Part of speech:
(Like “eat,” “try,” and “want,” all transitive verbs do something to an object.
You eat a banana, try a game, and want a new phone.
Likewise, you gainsay something or gainsay someone.)
To gainsay something is to say you disagree with it or say that it's wrong.
You can gainsay people, too: say they're wrong, or say you disagree with them.
You might wonder, "Why doesn't 'gainsay' have anything to do with gaining something?" Well, the "gain" part of the word is related to the word "against." When you gainsay something, you speak against it.
gainsaying, gainsaid, gainsayer(s)
How to use it:
Talk about gainsaying a person; gainsaying a statement; gainsaying a fact; gainsaying the evidence or the research; gainsaying a choice or decision; gainsaying an action or reaction or response; gainsaying an idea, a process, a value, a talent or skill, a feeling, and so on.
We often use this word in a negative sense to emphasize that something is so true, so persuasive, or so accepted that "it can't be gainsaid," "it's impossible to gainsay," "no one can gainsay it," etc.
You can certainly criticize Lady Gaga for her strange dress and behavior, but you can't gainsay her popularity or the uplifting effect of her music.
Research has convincingly gainsaid the idea that children should be taught according to their preferred learning styles, but the tradition lives on in classrooms anyway.
Look away from the screen to explain the definition in your own words. You'll know you understand what "gainsay" means when you can explain it without saying "dispute" or "speak out against."
Think of a time when you knew someone was wrong, but you didn't correct that person, and fill in the blanks: "Out of (politeness/respect/a desire to avoid an argument, etc.), I didn't gainsay (Person) when (he/she) said _____.”
Example: "Out of a desire to be neighborly, the neuropsychologist didn't gainsay his chatty elevator companion when he said that baby walkers were known to harm the infants' development."
Spend at least 20 seconds occupying your mind with the game and quote below. Then try the review questions. Don't go straight to the review now; let your working memory empty out first.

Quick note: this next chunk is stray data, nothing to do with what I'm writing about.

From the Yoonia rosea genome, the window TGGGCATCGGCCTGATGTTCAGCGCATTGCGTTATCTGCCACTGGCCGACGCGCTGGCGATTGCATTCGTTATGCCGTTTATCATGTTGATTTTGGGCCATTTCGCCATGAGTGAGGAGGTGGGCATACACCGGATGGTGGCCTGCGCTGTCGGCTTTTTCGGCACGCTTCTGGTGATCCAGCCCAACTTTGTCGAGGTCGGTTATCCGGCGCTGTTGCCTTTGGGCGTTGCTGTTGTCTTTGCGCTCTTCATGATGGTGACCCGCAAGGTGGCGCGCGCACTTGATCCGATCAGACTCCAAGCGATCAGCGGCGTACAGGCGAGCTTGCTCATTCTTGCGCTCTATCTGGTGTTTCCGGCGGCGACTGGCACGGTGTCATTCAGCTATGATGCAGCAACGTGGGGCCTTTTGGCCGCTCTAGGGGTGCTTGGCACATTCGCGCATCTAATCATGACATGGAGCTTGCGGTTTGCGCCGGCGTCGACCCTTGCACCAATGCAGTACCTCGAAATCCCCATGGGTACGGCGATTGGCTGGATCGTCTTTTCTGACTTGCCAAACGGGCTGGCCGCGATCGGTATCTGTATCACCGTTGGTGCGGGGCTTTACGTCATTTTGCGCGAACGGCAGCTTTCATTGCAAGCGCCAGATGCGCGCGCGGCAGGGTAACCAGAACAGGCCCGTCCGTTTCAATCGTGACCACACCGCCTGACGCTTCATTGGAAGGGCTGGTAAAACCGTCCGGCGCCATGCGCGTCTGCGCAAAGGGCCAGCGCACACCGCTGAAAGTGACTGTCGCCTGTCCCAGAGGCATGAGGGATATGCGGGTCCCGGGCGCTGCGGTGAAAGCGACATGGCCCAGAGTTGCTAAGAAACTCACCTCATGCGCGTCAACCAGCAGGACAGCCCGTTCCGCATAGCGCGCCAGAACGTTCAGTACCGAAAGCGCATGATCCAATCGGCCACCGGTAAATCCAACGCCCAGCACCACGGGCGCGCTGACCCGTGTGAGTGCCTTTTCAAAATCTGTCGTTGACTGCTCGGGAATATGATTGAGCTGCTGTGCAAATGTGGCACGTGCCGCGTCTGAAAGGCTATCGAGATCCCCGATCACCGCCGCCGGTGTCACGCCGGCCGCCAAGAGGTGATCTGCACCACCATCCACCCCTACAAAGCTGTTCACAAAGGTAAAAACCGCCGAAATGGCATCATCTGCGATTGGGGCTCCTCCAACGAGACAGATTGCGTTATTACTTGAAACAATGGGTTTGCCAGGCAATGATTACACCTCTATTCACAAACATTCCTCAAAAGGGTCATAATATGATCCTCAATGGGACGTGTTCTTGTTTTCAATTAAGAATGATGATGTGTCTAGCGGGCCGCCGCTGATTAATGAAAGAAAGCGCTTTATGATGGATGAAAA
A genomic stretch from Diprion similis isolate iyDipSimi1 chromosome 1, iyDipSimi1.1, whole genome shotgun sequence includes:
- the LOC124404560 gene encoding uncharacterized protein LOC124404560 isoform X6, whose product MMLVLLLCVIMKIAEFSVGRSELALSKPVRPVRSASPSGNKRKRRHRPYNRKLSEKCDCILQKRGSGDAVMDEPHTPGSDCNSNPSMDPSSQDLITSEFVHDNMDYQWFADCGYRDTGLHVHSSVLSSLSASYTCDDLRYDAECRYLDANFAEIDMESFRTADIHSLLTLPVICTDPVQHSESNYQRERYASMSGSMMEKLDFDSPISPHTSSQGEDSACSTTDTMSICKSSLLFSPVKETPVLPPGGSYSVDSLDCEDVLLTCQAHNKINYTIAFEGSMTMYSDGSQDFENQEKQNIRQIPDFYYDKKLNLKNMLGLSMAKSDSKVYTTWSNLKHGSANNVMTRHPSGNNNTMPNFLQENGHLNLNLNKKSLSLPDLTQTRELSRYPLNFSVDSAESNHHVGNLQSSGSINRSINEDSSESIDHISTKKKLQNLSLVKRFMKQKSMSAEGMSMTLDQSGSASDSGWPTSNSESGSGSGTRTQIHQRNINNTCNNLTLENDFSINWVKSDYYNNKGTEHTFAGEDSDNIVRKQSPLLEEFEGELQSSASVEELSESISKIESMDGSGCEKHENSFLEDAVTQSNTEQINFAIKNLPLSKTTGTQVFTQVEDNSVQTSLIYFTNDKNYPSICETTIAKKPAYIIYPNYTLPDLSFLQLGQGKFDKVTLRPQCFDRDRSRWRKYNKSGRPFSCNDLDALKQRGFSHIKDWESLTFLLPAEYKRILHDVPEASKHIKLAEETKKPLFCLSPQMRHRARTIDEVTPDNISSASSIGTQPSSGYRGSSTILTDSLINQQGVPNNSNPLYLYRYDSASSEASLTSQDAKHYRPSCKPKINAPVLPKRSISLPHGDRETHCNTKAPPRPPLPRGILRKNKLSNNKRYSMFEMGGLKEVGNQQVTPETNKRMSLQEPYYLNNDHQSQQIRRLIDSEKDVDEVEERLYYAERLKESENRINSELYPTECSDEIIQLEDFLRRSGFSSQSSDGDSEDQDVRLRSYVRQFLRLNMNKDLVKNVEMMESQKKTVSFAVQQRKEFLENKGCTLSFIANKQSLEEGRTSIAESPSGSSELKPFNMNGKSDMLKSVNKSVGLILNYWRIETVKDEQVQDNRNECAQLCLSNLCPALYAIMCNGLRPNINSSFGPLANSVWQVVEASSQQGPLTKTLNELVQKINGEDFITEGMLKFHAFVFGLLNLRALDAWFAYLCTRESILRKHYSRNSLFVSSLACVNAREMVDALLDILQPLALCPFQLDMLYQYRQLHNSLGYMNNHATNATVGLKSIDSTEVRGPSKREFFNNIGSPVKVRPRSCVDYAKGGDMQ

Playing With Words:
This month's game is "Guess the real pop song title when I give you a long-winded, highfalutin version of it." All the answers this month will be titles of popular songs released no earlier than 2012. Try it out each day and see the right answer the next day. We're playing this in order to appreciate the simple, precise vocabulary of pop song titles, despite how often they are criticized for being sappy, trite, and simplistic.
Yesterday’s answer: “Highly Valued, Difficult to Obtain, and Eminently Beautiful Rocks” is really “Diamonds” by Rihanna.
Try this last one today: “Fashion and Manner Characteristic of a Trendy and Wealthy South Korean Area”
A Point Well Made:
Anne Lamott: “…time is tearing past us like giddy greyhounds.”
1. The opposite of GAINSAY is
2. There was no point in gainsaying the _____.
A. machine whose broken parts were way past repair.
B. child determined to do things her own way.
C. tornado as it picked up speed.
Answers are below.
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Make Your Point is crafted with love and brought to you each day for free by Mrs. Liesl Johnson, M.Ed., a word lover, learning enthusiast, and private tutor of reading and writing in the verdant little town of Hilo, Hawaii. For writing tips, online learning, essay guidance, and more, please visit www.HiloTutor.com.
Disclaimer: Word meanings presented here are expressed in plain language and are limited to common, useful applications only. Readers interested in authoritative and multiple definitions of words are encouraged to check a dictionary. Likewise, word meanings, usage, and pronunciations are limited to American English; these elements may vary across world Englishes.
Answers to review questions:
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